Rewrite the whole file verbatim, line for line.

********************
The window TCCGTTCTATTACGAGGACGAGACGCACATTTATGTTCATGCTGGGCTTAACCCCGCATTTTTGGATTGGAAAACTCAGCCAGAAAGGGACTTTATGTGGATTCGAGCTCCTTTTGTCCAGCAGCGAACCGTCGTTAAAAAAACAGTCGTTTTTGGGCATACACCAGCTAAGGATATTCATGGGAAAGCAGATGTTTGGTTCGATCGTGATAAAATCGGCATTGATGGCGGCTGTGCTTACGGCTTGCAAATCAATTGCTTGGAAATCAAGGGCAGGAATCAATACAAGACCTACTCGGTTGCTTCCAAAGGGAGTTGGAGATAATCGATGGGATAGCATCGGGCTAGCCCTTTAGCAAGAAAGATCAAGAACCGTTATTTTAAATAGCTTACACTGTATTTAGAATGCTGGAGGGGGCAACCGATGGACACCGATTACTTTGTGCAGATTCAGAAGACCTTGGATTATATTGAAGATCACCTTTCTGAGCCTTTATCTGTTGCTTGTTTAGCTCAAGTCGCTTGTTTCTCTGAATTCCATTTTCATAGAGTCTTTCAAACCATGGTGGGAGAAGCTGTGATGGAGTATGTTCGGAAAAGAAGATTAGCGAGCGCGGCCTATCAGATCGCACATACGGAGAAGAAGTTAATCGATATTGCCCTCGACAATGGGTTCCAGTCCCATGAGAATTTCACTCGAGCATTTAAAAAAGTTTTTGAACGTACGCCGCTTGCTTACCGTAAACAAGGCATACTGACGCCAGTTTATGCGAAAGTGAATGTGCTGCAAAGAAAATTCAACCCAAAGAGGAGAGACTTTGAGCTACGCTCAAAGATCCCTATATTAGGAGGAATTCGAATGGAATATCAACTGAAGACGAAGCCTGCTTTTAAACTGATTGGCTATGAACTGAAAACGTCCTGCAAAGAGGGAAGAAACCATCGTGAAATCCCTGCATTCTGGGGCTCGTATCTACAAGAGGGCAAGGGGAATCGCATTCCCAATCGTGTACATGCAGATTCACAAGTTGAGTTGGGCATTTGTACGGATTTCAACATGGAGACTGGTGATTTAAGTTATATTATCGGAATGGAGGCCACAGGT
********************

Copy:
The window TCCGTTCTATTACGAGGACGAGACGCACATTTATGTTCATGCTGGGCTTAACCCCGCATTTTTGGATTGGAAAACTCAGCCAGAAAGGGACTTTATGTGGATTCGAGCTCCTTTTGTCCAGCAGCGAACCGTCGTTAAAAAAACAGTCGTTTTTGGGCATACACCAGCTAAGGATATTCATGGGAAAGCAGATGTTTGGTTCGATCGTGATAAAATCGGCATTGATGGCGGCTGTGCTTACGGCTTGCAAATCAATTGCTTGGAAATCAAGGGCAGGAATCAATACAAGACCTACTCGGTTGCTTCCAAAGGGAGTTGGAGATAATCGATGGGATAGCATCGGGCTAGCCCTTTAGCAAGAAAGATCAAGAACCGTTATTTTAAATAGCTTACACTGTATTTAGAATGCTGGAGGGGGCAACCGATGGACACCGATTACTTTGTGCAGATTCAGAAGACCTTGGATTATATTGAAGATCACCTTTCTGAGCCTTTATCTGTTGCTTGTTTAGCTCAAGTCGCTTGTTTCTCTGAATTCCATTTTCATAGAGTCTTTCAAACCATGGTGGGAGAAGCTGTGATGGAGTATGTTCGGAAAAGAAGATTAGCGAGCGCGGCCTATCAGATCGCACATACGGAGAAGAAGTTAATCGATATTGCCCTCGACAATGGGTTCCAGTCCCATGAGAATTTCACTCGAGCATTTAAAAAAGTTTTTGAACGTACGCCGCTTGCTTACCGTAAACAAGGCATACTGACGCCAGTTTATGCGAAAGTGAATGTGCTGCAAAGAAAATTCAACCCAAAGAGGAGAGACTTTGAGCTACGCTCAAAGATCCCTATATTAGGAGGAATTCGAATGGAATATCAACTGAAGACGAAGCCTGCTTTTAAACTGATTGGCTATGAACTGAAAACGTCCTGCAAAGAGGGAAGAAACCATCGTGAAATCCCTGCATTCTGGGGCTCGTATCTACAAGAGGGCAAGGGGAATCGCATTCCCAATCGTGTACATGCAGATTCACAAGTTGAGTTGGGCATTTGTACGGATTTCAACATGGAGACTGGTGATTTAAGTTATATTATCGGAATGGAGGCCACAGGT